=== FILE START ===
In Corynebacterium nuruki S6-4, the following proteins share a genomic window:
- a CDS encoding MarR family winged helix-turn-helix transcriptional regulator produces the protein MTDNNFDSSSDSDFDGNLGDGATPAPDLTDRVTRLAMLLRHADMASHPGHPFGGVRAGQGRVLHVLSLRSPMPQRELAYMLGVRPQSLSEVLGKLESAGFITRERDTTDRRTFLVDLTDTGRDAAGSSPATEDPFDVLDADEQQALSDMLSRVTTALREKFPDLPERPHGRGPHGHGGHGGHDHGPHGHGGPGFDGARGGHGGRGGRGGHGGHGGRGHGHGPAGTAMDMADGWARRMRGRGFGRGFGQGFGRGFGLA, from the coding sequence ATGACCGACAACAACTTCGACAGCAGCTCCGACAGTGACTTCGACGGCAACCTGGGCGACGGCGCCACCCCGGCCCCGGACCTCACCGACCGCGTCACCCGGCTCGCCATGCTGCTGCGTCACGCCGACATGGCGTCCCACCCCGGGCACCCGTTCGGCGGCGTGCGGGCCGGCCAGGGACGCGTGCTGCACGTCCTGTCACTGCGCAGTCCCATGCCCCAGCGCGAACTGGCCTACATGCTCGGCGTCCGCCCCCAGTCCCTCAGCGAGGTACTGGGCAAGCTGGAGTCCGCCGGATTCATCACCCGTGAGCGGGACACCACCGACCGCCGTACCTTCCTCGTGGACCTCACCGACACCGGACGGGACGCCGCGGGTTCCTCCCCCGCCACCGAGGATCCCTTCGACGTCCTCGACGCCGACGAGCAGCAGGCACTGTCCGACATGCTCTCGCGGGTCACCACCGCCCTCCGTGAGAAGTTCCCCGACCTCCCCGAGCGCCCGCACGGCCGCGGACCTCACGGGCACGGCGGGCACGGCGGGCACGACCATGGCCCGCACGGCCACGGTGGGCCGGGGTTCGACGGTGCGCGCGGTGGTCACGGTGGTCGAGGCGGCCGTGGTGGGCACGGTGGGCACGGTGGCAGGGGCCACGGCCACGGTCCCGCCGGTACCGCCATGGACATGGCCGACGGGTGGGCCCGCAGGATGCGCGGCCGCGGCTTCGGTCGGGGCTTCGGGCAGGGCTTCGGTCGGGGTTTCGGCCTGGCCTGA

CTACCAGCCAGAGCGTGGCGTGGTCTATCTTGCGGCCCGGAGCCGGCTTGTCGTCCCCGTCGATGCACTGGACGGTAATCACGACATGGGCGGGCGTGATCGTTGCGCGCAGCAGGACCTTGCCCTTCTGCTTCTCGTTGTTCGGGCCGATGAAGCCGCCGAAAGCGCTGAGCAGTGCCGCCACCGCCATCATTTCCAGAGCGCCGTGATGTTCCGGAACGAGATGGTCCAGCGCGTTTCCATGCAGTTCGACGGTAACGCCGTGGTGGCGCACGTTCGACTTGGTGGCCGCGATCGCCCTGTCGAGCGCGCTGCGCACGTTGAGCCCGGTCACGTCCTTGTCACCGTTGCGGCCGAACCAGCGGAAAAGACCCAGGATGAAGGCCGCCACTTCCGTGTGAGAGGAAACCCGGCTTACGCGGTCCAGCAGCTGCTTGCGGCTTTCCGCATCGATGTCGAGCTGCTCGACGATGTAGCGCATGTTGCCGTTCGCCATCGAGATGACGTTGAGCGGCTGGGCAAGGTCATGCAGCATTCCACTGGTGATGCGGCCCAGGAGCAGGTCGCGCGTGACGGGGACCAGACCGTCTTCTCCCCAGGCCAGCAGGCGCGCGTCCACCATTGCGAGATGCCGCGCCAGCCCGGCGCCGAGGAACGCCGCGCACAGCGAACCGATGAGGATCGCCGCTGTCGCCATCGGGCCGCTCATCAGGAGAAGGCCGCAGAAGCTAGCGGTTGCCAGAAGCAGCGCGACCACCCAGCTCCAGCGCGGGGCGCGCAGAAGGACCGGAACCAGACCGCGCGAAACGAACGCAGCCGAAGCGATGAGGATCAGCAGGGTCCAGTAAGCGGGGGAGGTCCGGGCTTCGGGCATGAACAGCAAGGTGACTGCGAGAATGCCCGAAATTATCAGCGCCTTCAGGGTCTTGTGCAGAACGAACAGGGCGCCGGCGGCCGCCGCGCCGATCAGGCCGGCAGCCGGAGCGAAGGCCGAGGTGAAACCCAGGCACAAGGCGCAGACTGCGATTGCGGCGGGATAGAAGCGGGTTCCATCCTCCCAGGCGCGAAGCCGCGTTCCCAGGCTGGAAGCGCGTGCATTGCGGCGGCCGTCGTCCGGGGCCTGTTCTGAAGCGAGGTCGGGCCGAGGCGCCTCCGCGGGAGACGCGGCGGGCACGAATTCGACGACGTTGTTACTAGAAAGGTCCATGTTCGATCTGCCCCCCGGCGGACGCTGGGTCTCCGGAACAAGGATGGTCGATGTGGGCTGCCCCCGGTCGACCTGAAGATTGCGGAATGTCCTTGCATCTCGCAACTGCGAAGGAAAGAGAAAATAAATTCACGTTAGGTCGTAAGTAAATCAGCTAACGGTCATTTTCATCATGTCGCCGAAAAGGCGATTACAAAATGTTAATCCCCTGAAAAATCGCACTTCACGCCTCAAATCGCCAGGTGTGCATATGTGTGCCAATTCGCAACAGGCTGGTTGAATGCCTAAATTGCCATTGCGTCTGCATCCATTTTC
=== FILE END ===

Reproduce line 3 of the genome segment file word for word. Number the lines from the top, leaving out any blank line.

CTACCAGCCAGAGCGTGGCGTGGTCTATCTTGCGGCCCGGAGCCGGCTTGTCGTCCCCGTCGATGCACTGGACGGTAATCACGACATGGGCGGGCGTGATCGTTGCGCGCAGCAGGACCTTGCCCTTCTGCTTCTCGTTGTTCGGGCCGATGAAGCCGCCGAAAGCGCTGAGCAGTGCCGCCACCGCCATCATTTCCAGAGCGCCGTGATGTTCCGGAACGAGATGGTCCAGCGCGTTTCCATGCAGTTCGACGGTAACGCCGTGGTGGCGCACGTTCGACTTGGTGGCCGCGATCGCCCTGTCGAGCGCGCTGCGCACGTTGAGCCCGGTCACGTCCTTGTCACCGTTGCGGCCGAACCAGCGGAAAAGACCCAGGATGAAGGCCGCCACTTCCGTGTGAGAGGAAACCCGGCTTACGCGGTCCAGCAGCTGCTTGCGGCTTTCCGCATCGATGTCGAGCTGCTCGACGATGTAGCGCATGTTGCCGTTCGCCATCGAGATGACGTTGAGCGGCTGGGCAAGGTCATGCAGCATTCCACTGGTGATGCGGCCCAGGAGCAGGTCGCGCGTGACGGGGACCAGACCGTCTTCTCCCCAGGCCAGCAGGCGCGCGTCCACCATTGCGAGATGCCGCGCCAGCCCGGCGCCGAGGAACGCCGCGCACAGCGAACCGATGAGGATCGCCGCTGTCGCCATCGGGCCGCTCATCAGGAGAAGGCCGCAGAAGCTAGCGGTTGCCAGAAGCAGCGCGACCACCCAGCTCCAGCGCGGGGCGCGCAGAAGGACCGGAACCAGACCGCGCGAAACGAACGCAGCCGAAGCGATGAGGATCAGCAGGGTCCAGTAAGCGGGGGAGGTCCGGGCTTCGGGCATGAACAGCAAGGTGACTGCGAGAATGCCCGAAATTATCAGCGCCTTCAGGGTCTTGTGCAGAACGAACAGGGCGCCGGCGGCCGCCGCGCCGATCAGGCCGGCAGCCGGAGCGAAGGCCGAGGTGAAACCCAGGCACAAGGCGCAGACTGCGATTGCGGCGGGATAGAAGCGGGTTCCATCCTCCCAGGCGCGAAGCCGCGTTCCCAGGCTGGAAGCGCGTGCATTGCGGCGGCCGTCGTCCGGGGCCTGTTCTGAAGCGAGGTCGGGCCGAGGCGCCTCCGCGGGAGACGCGGCGGGCACGAATTCGACGACGTTGTTACTAGAAAGGTCCATGTTCGATCTGCCCCCCGGCGGACGCTGGGTCTCCGGAACAAGGATGGTCGATGTGGGCTGCCCCCGGTCGACCTGAAGATTGCGGAATGTCCTTGCATCTCGCAACTGCGAAGGAAAGAGAAAATAAATTCACGTTAGGTCGTAAGTAAATCAGCTAACGGTCATTTTCATCATGTCGCCGAAAAGGCGATTACAAAATGTTAATCCCCTGAAAAATCGCACTTCACGCCTCAAATCGCCAGGTGTGCATATGTGTGCCAATTCGCAACAGGCTGGTTGAATGCCTAAATTGCCATTGCGTCTGCATCCATTTTC